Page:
Substance-Induced Anxiety Disorder & the Drug Abuse Cycle
Substance abuse and mental health problems tend to go hand-in-hand regardless of which condition precedes the other. The harmful effects of addictive substances on the mind always come with a risk of psychological dysfunction and emotional distress. Such is the case with substance-induced anxiety disorder.
According to the Substance Abuse & Mental Health Services Administration, substance-induced anxiety and depression symptoms are the ones most commonly experienced during the course of drug abuse. Substance abuse naturally breeds emotional turmoil that only grows worse with continued drug use. Combine this with the self-perpetuating cycle that drug abuse imposes and people struggling with substance-induced anxiety disorder stand to develop full-blown anxiety disorders in the absence of needed treatment help.
Characteristics of Substance-Induced Anxiety Disorder
Substance-induced anxiety disorder can develop out of most any form of drug abuse, whether it be opiates, stimulants, sedatives or hallucinogens. The key characteristic of this condition lies in the occurrence of anxiety symptoms whenever a person abuses drugs. This means, someone who suffered from anxiety prior to abusing drugs would not meet the criteria for substance-induced anxiety disorder.
Symptoms of this condition can vary from person to person, though symptoms most commonly experienced include:
- States of panic
- Constant worry
- Problems sleeping
- Chest pains
- Problems thinking or concentrating
- Feeling out of control
- Weight loss
- Always feeling as if something bad will happen
The Effects of Drugs on the Brain
What most defines an addictive substance is its ability to interfere with the brain’s chemical system. In this respect, drugs can either increase or decrease neurotransmitter production rates in the brain and in the process, offset critical brain functions in harmful ways.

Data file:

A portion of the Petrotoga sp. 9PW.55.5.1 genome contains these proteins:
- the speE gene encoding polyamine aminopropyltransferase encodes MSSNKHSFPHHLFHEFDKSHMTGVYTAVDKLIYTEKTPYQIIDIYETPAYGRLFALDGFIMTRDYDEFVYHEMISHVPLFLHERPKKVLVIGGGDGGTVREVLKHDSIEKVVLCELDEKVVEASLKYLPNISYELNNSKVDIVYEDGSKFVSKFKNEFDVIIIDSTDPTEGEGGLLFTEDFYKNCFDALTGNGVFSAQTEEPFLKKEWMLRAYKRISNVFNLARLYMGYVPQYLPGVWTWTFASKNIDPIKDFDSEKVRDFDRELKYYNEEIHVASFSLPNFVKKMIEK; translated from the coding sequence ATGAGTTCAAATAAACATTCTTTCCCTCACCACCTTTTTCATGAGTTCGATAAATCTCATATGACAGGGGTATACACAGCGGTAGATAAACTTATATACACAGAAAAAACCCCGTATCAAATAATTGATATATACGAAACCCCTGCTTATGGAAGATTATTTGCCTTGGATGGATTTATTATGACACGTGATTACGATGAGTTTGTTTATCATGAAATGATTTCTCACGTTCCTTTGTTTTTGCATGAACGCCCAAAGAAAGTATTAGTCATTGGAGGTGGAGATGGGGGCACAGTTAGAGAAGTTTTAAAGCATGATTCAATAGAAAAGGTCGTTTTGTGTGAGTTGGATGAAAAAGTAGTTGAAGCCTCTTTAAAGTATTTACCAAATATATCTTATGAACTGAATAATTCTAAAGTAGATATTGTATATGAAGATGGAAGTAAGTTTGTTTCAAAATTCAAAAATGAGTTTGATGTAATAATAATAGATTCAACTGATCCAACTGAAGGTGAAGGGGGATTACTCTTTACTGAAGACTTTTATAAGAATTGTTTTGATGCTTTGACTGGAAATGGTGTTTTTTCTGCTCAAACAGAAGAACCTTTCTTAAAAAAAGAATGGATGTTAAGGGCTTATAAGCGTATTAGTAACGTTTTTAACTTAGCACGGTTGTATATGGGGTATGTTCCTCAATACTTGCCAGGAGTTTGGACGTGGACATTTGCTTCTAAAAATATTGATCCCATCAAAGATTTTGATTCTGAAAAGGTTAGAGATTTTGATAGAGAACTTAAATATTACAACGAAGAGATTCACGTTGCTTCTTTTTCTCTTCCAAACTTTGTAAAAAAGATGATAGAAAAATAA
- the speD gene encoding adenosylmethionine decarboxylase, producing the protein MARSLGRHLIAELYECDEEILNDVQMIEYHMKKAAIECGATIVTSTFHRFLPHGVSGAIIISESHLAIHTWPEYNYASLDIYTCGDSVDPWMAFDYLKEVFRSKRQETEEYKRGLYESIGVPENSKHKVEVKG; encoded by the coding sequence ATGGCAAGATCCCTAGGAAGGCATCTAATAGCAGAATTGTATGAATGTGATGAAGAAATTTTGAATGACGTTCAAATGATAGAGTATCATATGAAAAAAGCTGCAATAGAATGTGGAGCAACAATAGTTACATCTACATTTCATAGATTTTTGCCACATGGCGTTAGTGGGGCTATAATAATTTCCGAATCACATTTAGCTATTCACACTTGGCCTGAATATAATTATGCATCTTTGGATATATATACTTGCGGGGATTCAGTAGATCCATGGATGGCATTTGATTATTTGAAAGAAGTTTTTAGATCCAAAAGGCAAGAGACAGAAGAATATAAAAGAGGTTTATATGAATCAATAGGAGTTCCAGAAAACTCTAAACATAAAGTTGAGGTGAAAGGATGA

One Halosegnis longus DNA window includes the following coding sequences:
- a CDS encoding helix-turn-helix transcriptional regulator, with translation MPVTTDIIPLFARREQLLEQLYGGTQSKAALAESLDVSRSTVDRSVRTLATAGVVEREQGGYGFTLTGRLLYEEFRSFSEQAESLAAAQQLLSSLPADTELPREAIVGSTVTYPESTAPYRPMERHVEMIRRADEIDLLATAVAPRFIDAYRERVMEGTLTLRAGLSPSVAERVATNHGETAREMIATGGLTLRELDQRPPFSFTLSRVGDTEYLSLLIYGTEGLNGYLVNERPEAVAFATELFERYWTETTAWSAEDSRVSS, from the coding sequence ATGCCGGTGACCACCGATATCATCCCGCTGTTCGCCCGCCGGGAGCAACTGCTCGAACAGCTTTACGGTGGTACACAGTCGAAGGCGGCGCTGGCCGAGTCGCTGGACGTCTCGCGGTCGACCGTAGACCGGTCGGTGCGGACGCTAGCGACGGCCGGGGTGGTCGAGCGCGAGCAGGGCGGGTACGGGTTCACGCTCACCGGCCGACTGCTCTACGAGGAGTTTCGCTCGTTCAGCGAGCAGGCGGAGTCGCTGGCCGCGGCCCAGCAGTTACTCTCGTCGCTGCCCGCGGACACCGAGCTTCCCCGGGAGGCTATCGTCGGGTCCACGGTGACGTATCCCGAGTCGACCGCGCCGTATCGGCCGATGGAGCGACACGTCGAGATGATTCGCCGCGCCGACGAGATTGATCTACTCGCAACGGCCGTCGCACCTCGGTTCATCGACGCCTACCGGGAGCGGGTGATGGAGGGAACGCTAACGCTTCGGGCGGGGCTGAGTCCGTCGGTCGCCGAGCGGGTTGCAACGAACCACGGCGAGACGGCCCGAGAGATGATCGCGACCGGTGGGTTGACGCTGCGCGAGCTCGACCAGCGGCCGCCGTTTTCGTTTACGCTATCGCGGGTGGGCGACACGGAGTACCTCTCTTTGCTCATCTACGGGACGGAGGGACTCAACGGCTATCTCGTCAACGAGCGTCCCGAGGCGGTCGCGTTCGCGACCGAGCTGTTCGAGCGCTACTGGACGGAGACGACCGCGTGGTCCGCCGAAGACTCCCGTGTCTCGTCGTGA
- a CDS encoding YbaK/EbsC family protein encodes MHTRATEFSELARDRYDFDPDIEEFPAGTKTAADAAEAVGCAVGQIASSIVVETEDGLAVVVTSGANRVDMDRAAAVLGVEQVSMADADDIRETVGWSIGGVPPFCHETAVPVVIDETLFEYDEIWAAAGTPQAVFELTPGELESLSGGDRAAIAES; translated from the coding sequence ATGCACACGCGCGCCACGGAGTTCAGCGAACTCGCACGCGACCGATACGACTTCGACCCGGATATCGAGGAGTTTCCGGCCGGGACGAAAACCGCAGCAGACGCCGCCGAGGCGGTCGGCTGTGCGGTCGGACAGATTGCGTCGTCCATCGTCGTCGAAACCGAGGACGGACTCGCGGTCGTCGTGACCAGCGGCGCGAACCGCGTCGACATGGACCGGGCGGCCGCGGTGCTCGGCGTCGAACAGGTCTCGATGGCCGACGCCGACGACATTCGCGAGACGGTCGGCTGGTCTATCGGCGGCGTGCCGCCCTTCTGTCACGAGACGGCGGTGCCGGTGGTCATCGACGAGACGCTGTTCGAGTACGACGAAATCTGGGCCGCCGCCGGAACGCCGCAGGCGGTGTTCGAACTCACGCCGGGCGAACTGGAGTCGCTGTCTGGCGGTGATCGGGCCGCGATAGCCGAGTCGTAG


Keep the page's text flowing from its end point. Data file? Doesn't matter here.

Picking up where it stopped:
Neurotransmitter chemicals, such as dopamine, GABA, serotonin and norepinephrine regulate the body’s physical processes and emotional and psychological functions. In effect, substance abuse practices create imbalances throughout the brain and body, which predisposes a person to anxiety symptoms along with a host of other adverse effects.
The Substance Abuse Cycle
With continued substance abuse, the brain cells that produce neurotransmitter materials start to undergo damage each time a drug’s effects force or limit chemical production rates. According to the Journal of Neuropsychopharmacology, damaged cells, in turn, become less responsive to the drug’s effects and so require larger doses in order to produce the expected “high” effect. These interactions set the cycle of substance abuse in motion.
Before long, substance abuse practices give rise to withdrawal episodes as the brain’s ability to regulate bodily processes becomes compromised. Anxiety symptoms develop out of nearly every type of withdrawal syndrome, regardless of the type of drug involved. In effect, symptoms brought on by substance-induced anxiety disorder will only grow worse the longer a person keeps abusing drugs.
As anxiety symptoms grow more severe, a person can easily start using drugs as a way to self-medicate at which point drug-using behaviors and anxiety symptoms become even more enmeshed. When left untreated, ongoing damage done to the brain’s chemical workings pave the way for a full-blown anxiety disorder.
If you or someone you know struggles with substance-induced anxiety disorder and have questions about available treatment options, please feel free to call our toll-free helpline at 800-598-5053 (Who Answers?) to speak with one of our addiction specialists.